Thompson speaks: A 1997 profile

    Thompson once described himself as a “lazy, drunken hillbilly with a heart full of hate who has found a way to live out there where the real winds blow – to sleep late, have fun, get wild, drink whiskey and drive fast on empty streets with nothing in mind except falling in love and not getting arrested.”

    For his 30 years in Woody Creek, Thompson has kept to himself for the most part, except for his “savage, fire-sucking campaign” for Aspen sheriff in 1970 on the Freak Power ticket that called for, among other things, ripping up the streets and replacing them with sod, renaming Aspen Fat City, and punishing dishonest dope dealers.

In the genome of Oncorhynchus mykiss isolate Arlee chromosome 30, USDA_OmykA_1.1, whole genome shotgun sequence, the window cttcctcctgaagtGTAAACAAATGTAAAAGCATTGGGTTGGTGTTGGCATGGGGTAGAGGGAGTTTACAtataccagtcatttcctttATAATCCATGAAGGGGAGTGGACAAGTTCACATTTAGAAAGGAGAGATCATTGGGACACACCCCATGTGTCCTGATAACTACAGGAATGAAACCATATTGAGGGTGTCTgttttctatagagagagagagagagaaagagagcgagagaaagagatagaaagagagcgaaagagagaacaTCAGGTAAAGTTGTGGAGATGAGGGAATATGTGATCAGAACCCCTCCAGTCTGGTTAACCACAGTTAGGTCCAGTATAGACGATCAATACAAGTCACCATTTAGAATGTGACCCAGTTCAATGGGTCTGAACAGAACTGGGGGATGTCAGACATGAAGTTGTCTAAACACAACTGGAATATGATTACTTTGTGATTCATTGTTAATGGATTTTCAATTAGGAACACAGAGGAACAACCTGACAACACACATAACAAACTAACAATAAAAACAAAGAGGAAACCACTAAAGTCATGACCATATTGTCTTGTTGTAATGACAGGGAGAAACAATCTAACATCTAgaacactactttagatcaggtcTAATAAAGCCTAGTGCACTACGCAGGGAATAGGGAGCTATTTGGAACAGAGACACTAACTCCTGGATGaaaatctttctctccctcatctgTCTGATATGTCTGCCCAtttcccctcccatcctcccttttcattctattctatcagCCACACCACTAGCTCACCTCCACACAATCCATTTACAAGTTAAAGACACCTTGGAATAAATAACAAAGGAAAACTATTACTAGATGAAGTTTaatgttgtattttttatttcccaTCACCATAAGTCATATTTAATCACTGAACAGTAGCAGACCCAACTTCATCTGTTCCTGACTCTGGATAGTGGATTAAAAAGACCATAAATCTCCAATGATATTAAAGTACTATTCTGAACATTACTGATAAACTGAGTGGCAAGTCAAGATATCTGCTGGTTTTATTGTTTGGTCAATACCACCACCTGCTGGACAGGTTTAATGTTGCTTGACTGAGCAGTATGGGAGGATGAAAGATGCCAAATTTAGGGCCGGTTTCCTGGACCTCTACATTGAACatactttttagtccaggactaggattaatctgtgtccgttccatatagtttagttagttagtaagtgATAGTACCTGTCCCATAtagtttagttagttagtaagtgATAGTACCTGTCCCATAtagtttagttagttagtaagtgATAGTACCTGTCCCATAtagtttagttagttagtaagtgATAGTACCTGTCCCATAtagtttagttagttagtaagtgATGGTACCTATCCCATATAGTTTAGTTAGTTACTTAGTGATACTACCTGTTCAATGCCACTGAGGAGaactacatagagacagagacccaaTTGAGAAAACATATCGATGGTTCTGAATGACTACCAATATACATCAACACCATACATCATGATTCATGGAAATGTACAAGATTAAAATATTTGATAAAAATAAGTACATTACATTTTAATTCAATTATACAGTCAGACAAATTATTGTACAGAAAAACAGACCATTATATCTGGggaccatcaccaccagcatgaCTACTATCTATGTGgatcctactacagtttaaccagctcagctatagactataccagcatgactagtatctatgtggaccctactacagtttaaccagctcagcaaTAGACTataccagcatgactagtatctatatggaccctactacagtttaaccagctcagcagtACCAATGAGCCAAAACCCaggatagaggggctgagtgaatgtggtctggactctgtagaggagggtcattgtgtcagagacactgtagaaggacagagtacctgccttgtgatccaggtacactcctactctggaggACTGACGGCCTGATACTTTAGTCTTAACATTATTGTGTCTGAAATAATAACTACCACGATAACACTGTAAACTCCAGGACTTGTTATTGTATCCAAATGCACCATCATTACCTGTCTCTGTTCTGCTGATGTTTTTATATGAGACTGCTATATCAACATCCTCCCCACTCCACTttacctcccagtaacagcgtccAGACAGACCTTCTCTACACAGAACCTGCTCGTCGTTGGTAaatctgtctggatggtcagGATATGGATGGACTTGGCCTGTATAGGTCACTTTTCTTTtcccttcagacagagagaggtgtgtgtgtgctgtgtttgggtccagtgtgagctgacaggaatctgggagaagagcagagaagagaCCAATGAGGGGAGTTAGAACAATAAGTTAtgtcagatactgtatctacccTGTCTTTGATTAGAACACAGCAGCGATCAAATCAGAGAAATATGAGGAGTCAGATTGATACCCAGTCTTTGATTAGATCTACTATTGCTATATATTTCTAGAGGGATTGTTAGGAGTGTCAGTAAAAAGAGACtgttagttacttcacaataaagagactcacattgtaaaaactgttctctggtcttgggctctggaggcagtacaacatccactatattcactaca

Amazingly, Thompson lost by only six votes.

    Thompson has had his share of run-ins with local law enforcement in the past few years. The most widely reported was a 1990 incident in which a female pornographic film producer accused him of assaulting her, specifically grabbing her breasts. That sparked an 11-hour search of the writer’s home where police seized a tiny amount of cocaine, 39 hits of LSD, a hookah, an antique Gatling gun, seven ounces of marijuana and four sticks of dynamite. (Charges of possession of a controlled substance and misdemeanor charges of sexual assault – all stemming from allegations made by the producer – were dismissed.)

    Thompson laughed remembering the incident. …
    “It happened right here. She came at me! I was justdefending myself like this.” Thompson held out his hands, palms out. “It was a defensive sort of movement.” He chuckled and drifted off. Then, as if he had licked a light socket, he sprang back.